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Front Microbiol. 2015 Apr 16;6:325. doi: 10.3389/fmicb.2015.00325. eCollection 2015.

The Aspergillus fumigatus cell wall integrity signaling pathway: drug target, compensatory pathways, and virulence.

Author information

1
Molecular Biotechnology of Natural Products, Department of Molecular and Applied Microbiology, Leibniz Institute for Natural Product Research and Infection Biology - Hans Knöll Institute Jena, Germany.
2
Molecular Biotechnology of Natural Products, Department of Molecular and Applied Microbiology, Leibniz Institute for Natural Product Research and Infection Biology - Hans Knöll Institute Jena, Germany ; Department of Microbiology and Molecular Biology, Institute of Microbiology, Friedrich Schiller University Jena, Germany.

Abstract

Aspergillus fumigatus is the most important airborne fungal pathogen, causing severe infections with invasive growth in immunocompromised patients. The fungal cell wall (CW) prevents the cell from lysing and protects the fungus against environmental stress conditions. Because it is absent in humans and because of its essentiality, the fungal CW is a promising target for antifungal drugs. Nowadays, compounds acting on the CW, i.e., echinocandin derivatives, are used to treat A. fumigatus infections. However, studies demonstrating the clinical effectiveness of echinocandins in comparison with antifungals currently recommended for first-line treatment of invasive aspergillosis are still lacking. Therefore, it is important to elucidate CW biosynthesis pathways and their signal transduction cascades, which potentially compensate the inhibition caused by CW- perturbing compounds. Like in other fungi, the central core of the cell wall integrity (CWI) signaling pathway in A. fumigatus is composed of three mitogen activated protein kinases. Deletion of these genes resulted in severely enhanced sensitivity of the mutants against CW-disturbing compounds and in drastic alterations of the fungal morphology. Additionally, several cross-talk interactions between the CWI pathways and other signaling pathways are emerging, raising the question about their role in the CW compensatory mechanisms. In this review we focused on recent advances in understanding the CWI signaling pathway in A. fumigatus and its role during drug stress response and virulence.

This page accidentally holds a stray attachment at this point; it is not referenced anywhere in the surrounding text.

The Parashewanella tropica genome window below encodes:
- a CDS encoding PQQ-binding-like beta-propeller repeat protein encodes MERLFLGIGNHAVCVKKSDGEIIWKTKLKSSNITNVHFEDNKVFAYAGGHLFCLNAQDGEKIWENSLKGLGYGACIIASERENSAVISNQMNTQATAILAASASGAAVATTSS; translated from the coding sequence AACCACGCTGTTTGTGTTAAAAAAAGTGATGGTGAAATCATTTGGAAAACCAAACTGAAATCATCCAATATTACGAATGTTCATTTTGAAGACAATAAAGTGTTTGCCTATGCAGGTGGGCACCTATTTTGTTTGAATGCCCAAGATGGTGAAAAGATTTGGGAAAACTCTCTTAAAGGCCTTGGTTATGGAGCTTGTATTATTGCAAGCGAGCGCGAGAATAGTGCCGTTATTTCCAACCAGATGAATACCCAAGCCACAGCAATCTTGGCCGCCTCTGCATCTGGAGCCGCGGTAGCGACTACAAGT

KEYWORDS:

Aspergillus fumigatus; cell wall integrity; mitogen activated protein kinases (MAPKs); signaling pathways; virulence

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